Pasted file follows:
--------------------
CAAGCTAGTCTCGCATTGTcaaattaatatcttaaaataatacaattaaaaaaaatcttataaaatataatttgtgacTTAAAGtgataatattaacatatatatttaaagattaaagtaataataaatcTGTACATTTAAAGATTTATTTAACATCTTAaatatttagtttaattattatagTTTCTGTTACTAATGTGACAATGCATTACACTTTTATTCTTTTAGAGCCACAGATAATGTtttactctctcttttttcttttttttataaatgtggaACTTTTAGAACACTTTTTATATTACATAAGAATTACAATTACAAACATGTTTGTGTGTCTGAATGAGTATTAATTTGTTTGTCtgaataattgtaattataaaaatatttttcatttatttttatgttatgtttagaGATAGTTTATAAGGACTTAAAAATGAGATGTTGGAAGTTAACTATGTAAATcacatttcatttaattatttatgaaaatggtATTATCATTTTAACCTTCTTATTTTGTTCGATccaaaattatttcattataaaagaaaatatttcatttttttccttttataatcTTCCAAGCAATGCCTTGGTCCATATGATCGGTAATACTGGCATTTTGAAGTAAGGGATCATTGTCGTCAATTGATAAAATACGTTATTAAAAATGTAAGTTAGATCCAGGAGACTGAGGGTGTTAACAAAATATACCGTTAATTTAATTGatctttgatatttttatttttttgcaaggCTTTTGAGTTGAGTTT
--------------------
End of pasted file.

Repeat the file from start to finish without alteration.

CAAGCTAGTCTCGCATTGTcaaattaatatcttaaaataatacaattaaaaaaaatcttataaaatataatttgtgacTTAAAGtgataatattaacatatatatttaaagattaaagtaataataaatcTGTACATTTAAAGATTTATTTAACATCTTAaatatttagtttaattattatagTTTCTGTTACTAATGTGACAATGCATTACACTTTTATTCTTTTAGAGCCACAGATAATGTtttactctctcttttttcttttttttataaatgtggaACTTTTAGAACACTTTTTATATTACATAAGAATTACAATTACAAACATGTTTGTGTGTCTGAATGAGTATTAATTTGTTTGTCtgaataattgtaattataaaaatatttttcatttatttttatgttatgtttagaGATAGTTTATAAGGACTTAAAAATGAGATGTTGGAAGTTAACTATGTAAATcacatttcatttaattatttatgaaaatggtATTATCATTTTAACCTTCTTATTTTGTTCGATccaaaattatttcattataaaagaaaatatttcatttttttccttttataatcTTCCAAGCAATGCCTTGGTCCATATGATCGGTAATACTGGCATTTTGAAGTAAGGGATCATTGTCGTCAATTGATAAAATACGTTATTAAAAATGTAAGTTAGATCCAGGAGACTGAGGGTGTTAACAAAATATACCGTTAATTTAATTGatctttgatatttttatttttttgcaaggCTTTTGAGTTGAGTTT